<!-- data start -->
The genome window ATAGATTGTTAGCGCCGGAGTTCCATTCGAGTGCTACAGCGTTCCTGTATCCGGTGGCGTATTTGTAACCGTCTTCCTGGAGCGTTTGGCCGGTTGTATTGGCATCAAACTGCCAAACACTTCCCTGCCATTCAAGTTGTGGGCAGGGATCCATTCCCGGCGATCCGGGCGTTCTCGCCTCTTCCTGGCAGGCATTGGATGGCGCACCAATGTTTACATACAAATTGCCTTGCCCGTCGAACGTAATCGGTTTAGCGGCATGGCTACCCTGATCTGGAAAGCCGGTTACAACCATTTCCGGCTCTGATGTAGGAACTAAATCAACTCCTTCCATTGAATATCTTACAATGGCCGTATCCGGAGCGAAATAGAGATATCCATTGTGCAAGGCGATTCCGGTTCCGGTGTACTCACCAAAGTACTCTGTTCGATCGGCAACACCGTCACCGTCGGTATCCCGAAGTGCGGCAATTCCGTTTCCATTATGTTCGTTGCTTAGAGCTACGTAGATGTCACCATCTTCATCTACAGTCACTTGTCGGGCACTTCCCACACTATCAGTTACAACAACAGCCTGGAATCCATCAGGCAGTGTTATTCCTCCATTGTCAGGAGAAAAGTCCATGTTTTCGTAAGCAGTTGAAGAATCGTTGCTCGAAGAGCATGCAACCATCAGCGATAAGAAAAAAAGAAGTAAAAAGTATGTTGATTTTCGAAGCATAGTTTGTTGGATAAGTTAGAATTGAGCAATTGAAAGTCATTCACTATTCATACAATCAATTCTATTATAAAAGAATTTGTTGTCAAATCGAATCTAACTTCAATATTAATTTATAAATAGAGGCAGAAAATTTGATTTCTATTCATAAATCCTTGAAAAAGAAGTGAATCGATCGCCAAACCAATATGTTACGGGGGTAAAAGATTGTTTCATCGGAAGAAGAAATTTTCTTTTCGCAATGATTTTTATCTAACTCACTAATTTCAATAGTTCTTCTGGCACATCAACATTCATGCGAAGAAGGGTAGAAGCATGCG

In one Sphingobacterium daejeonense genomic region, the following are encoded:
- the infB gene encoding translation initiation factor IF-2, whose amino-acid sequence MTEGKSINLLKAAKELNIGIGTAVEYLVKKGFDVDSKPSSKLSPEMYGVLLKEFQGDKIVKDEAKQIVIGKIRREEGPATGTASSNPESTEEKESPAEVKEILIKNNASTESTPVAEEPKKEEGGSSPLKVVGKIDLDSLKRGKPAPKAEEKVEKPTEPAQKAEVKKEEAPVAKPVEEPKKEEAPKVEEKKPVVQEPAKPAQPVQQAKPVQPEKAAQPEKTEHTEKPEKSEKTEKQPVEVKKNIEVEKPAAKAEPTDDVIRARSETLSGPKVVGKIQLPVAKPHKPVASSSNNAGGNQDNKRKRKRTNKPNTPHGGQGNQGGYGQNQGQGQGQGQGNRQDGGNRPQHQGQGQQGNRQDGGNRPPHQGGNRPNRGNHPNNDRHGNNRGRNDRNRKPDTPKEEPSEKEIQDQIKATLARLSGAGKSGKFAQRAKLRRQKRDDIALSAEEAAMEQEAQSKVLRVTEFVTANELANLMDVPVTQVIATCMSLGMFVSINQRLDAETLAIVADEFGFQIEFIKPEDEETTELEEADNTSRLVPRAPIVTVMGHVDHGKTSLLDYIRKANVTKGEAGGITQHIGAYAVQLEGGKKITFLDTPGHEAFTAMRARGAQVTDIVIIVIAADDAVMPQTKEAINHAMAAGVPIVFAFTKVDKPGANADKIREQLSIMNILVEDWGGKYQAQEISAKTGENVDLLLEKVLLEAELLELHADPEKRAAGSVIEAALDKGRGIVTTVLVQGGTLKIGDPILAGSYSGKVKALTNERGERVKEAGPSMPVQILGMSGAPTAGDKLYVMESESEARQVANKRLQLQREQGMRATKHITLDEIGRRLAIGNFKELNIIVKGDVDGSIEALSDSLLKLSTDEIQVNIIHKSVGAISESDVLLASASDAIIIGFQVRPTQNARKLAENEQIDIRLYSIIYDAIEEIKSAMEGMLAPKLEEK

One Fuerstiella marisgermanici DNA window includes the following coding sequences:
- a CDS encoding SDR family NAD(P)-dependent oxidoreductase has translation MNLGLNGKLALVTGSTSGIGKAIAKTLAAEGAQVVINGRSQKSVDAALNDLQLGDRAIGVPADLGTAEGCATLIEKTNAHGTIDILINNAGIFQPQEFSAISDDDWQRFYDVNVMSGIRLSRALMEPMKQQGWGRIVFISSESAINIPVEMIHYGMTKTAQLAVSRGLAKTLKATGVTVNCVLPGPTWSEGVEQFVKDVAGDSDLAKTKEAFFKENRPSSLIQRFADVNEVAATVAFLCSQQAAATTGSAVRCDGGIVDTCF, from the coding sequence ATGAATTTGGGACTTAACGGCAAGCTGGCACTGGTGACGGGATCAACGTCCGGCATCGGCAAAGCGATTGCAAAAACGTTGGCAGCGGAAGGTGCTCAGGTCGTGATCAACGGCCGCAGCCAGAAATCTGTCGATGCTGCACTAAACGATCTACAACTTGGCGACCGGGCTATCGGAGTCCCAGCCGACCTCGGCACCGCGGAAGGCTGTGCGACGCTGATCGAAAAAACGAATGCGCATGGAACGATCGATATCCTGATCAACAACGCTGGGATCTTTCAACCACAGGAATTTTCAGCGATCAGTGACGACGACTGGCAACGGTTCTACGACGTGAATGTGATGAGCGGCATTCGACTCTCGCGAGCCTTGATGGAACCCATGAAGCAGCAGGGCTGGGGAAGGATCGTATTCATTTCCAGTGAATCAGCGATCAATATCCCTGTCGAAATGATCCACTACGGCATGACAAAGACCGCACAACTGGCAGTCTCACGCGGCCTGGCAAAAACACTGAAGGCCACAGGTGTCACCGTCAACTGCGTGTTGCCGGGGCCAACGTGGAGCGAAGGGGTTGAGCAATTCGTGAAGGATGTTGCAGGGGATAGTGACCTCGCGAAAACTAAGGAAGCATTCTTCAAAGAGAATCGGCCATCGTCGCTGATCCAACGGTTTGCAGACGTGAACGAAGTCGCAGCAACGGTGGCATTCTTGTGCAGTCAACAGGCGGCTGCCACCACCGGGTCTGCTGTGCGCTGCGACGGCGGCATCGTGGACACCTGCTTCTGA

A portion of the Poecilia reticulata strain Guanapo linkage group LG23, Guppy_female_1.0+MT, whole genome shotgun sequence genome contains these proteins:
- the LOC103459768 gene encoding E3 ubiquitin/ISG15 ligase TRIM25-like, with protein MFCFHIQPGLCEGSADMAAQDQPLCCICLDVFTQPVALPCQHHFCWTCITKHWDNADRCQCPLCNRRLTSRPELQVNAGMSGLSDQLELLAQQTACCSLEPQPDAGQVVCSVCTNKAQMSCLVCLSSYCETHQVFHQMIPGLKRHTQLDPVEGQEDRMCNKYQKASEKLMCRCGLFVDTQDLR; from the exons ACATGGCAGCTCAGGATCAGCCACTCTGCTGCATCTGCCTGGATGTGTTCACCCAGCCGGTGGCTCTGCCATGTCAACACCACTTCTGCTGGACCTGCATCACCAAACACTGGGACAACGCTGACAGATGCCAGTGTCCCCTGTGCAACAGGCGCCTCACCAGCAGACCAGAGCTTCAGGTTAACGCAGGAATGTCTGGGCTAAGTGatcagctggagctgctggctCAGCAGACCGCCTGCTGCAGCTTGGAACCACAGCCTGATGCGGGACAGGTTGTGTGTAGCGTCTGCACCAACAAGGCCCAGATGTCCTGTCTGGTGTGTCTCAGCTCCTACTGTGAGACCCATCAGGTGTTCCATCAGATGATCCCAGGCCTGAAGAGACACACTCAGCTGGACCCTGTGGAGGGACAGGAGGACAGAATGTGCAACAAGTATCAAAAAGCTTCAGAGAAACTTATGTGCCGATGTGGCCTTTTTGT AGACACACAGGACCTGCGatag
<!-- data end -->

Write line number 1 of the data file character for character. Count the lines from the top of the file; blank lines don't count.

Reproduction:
The genome window ATAGATTGTTAGCGCCGGAGTTCCATTCGAGTGCTACAGCGTTCCTGTATCCGGTGGCGTATTTGTAACCGTCTTCCTGGAGCGTTTGGCCGGTTGTATTGGCATCAAACTGCCAAACACTTCCCTGCCATTCAAGTTGTGGGCAGGGATCCATTCCCGGCGATCCGGGCGTTCTCGCCTCTTCCTGGCAGGCATTGGATGGCGCACCAATGTTTACATACAAATTGCCTTGCCCGTCGAACGTAATCGGTTTAGCGGCATGGCTACCCTGATCTGGAAAGCCGGTTACAACCATTTCCGGCTCTGATGTAGGAACTAAATCAACTCCTTCCATTGAATATCTTACAATGGCCGTATCCGGAGCGAAATAGAGATATCCATTGTGCAAGGCGATTCCGGTTCCGGTGTACTCACCAAAGTACTCTGTTCGATCGGCAACACCGTCACCGTCGGTATCCCGAAGTGCGGCAATTCCGTTTCCATTATGTTCGTTGCTTAGAGCTACGTAGATGTCACCATCTTCATCTACAGTCACTTGTCGGGCACTTCCCACACTATCAGTTACAACAACAGCCTGGAATCCATCAGGCAGTGTTATTCCTCCATTGTCAGGAGAAAAGTCCATGTTTTCGTAAGCAGTTGAAGAATCGTTGCTCGAAGAGCATGCAACCATCAGCGATAAGAAAAAAAGAAGTAAAAAGTATGTTGATTTTCGAAGCATAGTTTGTTGGATAAGTTAGAATTGAGCAATTGAAAGTCATTCACTATTCATACAATCAATTCTATTATAAAAGAATTTGTTGTCAAATCGAATCTAACTTCAATATTAATTTATAAATAGAGGCAGAAAATTTGATTTCTATTCATAAATCCTTGAAAAAGAAGTGAATCGATCGCCAAACCAATATGTTACGGGGGTAAAAGATTGTTTCATCGGAAGAAGAAATTTTCTTTTCGCAATGATTTTTATCTAACTCACTAATTTCAATAGTTCTTCTGGCACATCAACATTCATGCGAAGAAGGGTAGAAGCATGCG